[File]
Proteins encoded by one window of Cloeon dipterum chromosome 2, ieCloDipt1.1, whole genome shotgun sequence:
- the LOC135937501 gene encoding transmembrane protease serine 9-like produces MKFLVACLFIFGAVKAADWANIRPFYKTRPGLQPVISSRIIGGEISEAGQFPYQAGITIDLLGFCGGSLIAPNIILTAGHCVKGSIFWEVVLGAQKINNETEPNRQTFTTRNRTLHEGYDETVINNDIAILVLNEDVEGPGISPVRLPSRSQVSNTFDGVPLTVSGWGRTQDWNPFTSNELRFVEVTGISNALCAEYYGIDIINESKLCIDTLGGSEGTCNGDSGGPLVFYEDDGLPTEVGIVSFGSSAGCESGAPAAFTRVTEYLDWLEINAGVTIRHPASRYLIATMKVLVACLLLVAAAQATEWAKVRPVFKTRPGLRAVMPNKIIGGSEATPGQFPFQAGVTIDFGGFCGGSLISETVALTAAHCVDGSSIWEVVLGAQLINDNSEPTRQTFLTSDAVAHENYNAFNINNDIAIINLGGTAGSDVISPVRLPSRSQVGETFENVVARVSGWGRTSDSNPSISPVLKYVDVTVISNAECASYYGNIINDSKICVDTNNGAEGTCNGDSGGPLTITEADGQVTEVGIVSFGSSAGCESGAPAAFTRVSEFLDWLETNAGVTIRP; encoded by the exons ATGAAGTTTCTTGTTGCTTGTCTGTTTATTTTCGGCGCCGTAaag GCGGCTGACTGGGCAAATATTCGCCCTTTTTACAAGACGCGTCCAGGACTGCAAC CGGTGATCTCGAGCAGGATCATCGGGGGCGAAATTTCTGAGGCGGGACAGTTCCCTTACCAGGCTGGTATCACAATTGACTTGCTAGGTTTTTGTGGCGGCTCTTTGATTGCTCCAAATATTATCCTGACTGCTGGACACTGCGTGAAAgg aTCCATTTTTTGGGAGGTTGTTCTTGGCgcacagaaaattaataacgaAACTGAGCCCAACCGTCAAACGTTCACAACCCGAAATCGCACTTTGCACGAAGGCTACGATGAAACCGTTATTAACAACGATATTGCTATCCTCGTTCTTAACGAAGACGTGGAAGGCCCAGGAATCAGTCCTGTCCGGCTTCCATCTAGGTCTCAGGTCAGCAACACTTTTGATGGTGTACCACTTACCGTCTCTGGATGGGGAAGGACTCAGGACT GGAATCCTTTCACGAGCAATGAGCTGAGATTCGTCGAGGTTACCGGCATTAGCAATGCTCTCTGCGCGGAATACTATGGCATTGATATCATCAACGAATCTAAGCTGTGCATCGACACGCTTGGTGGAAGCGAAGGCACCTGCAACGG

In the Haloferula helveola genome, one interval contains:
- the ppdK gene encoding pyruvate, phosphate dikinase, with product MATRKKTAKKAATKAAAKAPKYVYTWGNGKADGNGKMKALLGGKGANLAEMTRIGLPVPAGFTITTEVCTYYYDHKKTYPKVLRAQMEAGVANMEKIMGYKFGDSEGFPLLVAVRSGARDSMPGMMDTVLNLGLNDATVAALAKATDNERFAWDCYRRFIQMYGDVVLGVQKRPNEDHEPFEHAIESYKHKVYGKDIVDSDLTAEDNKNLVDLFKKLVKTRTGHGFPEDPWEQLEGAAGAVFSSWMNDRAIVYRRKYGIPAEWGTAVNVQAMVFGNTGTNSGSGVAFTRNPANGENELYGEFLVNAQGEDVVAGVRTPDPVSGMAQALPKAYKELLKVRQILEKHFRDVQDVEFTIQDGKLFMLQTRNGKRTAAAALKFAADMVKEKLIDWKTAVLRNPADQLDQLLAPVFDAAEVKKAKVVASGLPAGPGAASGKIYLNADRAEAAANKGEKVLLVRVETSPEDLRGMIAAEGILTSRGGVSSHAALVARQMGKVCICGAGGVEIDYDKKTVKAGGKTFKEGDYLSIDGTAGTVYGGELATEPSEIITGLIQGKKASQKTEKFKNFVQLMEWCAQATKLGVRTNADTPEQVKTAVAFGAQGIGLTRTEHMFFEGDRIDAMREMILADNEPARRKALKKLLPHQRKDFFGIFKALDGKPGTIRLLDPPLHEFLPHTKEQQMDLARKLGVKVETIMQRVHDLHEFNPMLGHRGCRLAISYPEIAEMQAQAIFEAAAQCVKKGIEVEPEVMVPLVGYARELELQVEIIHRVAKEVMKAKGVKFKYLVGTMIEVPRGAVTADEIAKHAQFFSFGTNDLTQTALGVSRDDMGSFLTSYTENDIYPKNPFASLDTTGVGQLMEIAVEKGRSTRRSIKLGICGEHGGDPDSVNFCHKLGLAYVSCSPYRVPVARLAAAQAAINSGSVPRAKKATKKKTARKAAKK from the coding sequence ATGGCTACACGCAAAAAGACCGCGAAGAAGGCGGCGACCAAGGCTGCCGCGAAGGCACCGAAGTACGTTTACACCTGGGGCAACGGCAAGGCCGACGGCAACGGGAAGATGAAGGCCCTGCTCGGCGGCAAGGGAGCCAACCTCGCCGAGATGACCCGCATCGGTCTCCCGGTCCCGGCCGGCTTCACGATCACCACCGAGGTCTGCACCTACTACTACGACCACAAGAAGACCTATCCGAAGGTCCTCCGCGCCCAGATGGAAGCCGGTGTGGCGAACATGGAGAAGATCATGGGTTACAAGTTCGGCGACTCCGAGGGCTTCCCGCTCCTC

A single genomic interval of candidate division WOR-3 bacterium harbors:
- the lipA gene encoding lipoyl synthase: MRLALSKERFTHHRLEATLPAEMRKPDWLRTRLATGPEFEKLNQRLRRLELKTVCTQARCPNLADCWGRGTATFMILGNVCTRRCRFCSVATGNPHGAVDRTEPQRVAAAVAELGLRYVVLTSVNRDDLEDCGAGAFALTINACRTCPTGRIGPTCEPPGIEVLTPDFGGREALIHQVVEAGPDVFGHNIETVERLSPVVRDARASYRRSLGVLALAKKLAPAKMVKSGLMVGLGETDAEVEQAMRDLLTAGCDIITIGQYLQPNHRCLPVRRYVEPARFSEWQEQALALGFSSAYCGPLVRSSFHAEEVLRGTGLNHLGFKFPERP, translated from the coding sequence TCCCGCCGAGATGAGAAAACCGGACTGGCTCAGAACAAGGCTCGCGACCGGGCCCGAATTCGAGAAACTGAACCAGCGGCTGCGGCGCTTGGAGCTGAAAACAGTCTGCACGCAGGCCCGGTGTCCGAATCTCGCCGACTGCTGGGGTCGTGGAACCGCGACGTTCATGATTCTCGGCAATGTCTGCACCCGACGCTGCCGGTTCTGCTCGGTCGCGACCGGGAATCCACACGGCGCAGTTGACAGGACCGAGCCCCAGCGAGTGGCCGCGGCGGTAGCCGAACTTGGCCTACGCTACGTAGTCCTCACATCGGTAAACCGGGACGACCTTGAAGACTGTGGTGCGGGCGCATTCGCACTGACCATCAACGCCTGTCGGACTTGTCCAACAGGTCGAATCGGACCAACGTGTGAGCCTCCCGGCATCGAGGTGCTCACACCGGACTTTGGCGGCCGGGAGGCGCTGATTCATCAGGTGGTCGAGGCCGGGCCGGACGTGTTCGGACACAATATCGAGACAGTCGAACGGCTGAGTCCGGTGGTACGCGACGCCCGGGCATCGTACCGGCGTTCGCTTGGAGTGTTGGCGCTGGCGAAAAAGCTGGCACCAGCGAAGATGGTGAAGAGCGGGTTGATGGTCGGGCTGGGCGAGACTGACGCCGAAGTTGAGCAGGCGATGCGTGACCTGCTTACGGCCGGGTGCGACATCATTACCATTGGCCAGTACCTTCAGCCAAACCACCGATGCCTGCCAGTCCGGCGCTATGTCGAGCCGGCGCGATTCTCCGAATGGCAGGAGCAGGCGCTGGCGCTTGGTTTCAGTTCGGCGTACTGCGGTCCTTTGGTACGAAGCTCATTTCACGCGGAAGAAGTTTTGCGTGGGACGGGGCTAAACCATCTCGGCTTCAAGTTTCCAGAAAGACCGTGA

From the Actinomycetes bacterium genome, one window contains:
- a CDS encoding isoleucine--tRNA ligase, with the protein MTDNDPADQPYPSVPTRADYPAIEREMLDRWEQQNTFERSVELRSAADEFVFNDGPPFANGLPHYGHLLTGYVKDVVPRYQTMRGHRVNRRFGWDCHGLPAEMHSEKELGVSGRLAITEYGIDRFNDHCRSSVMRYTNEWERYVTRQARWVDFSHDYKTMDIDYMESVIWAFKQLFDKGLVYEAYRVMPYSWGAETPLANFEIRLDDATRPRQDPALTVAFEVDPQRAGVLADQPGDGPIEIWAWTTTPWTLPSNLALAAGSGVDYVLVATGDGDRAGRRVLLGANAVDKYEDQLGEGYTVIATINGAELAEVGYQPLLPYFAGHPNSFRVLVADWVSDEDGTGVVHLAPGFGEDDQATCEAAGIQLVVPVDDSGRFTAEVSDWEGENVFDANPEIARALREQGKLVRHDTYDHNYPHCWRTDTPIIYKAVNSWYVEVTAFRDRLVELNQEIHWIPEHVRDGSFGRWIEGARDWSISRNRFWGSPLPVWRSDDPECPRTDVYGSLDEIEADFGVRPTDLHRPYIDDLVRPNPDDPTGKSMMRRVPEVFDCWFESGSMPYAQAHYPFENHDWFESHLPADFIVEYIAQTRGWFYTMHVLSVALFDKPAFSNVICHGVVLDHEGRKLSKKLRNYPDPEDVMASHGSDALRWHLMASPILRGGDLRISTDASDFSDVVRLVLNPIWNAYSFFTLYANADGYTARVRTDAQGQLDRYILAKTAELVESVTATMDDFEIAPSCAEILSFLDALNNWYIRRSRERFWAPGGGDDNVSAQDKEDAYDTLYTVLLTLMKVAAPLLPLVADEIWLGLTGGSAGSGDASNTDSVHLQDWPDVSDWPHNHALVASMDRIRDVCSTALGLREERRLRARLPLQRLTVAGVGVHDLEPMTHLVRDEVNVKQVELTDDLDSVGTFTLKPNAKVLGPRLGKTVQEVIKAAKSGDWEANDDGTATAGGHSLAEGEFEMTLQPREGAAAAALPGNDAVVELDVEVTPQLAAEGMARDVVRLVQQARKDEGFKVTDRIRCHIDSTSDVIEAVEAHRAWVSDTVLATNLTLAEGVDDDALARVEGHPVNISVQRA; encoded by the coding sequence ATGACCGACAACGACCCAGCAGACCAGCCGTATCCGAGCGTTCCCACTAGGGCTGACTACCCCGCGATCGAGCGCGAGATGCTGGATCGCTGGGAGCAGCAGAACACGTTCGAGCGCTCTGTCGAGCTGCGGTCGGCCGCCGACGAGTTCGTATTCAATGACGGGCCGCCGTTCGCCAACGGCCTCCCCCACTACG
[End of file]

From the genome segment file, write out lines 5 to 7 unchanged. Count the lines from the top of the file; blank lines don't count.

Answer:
A single genomic interval of candidate division WOR-3 bacterium harbors:
- the lipA gene encoding lipoyl synthase: MRLALSKERFTHHRLEATLPAEMRKPDWLRTRLATGPEFEKLNQRLRRLELKTVCTQARCPNLADCWGRGTATFMILGNVCTRRCRFCSVATGNPHGAVDRTEPQRVAAAVAELGLRYVVLTSVNRDDLEDCGAGAFALTINACRTCPTGRIGPTCEPPGIEVLTPDFGGREALIHQVVEAGPDVFGHNIETVERLSPVVRDARASYRRSLGVLALAKKLAPAKMVKSGLMVGLGETDAEVEQAMRDLLTAGCDIITIGQYLQPNHRCLPVRRYVEPARFSEWQEQALALGFSSAYCGPLVRSSFHAEEVLRGTGLNHLGFKFPERP, translated from the coding sequence TCCCGCCGAGATGAGAAAACCGGACTGGCTCAGAACAAGGCTCGCGACCGGGCCCGAATTCGAGAAACTGAACCAGCGGCTGCGGCGCTTGGAGCTGAAAACAGTCTGCACGCAGGCCCGGTGTCCGAATCTCGCCGACTGCTGGGGTCGTGGAACCGCGACGTTCATGATTCTCGGCAATGTCTGCACCCGACGCTGCCGGTTCTGCTCGGTCGCGACCGGGAATCCACACGGCGCAGTTGACAGGACCGAGCCCCAGCGAGTGGCCGCGGCGGTAGCCGAACTTGGCCTACGCTACGTAGTCCTCACATCGGTAAACCGGGACGACCTTGAAGACTGTGGTGCGGGCGCATTCGCACTGACCATCAACGCCTGTCGGACTTGTCCAACAGGTCGAATCGGACCAACGTGTGAGCCTCCCGGCATCGAGGTGCTCACACCGGACTTTGGCGGCCGGGAGGCGCTGATTCATCAGGTGGTCGAGGCCGGGCCGGACGTGTTCGGACACAATATCGAGACAGTCGAACGGCTGAGTCCGGTGGTACGCGACGCCCGGGCATCGTACCGGCGTTCGCTTGGAGTGTTGGCGCTGGCGAAAAAGCTGGCACCAGCGAAGATGGTGAAGAGCGGGTTGATGGTCGGGCTGGGCGAGACTGACGCCGAAGTTGAGCAGGCGATGCGTGACCTGCTTACGGCCGGGTGCGACATCATTACCATTGGCCAGTACCTTCAGCCAAACCACCGATGCCTGCCAGTCCGGCGCTATGTCGAGCCGGCGCGATTCTCCGAATGGCAGGAGCAGGCGCTGGCGCTTGGTTTCAGTTCGGCGTACTGCGGTCCTTTGGTACGAAGCTCATTTCACGCGGAAGAAGTTTTGCGTGGGACGGGGCTAAACCATCTCGGCTTCAAGTTTCCAGAAAGACCGTGA

From the Actinomycetes bacterium genome, one window contains: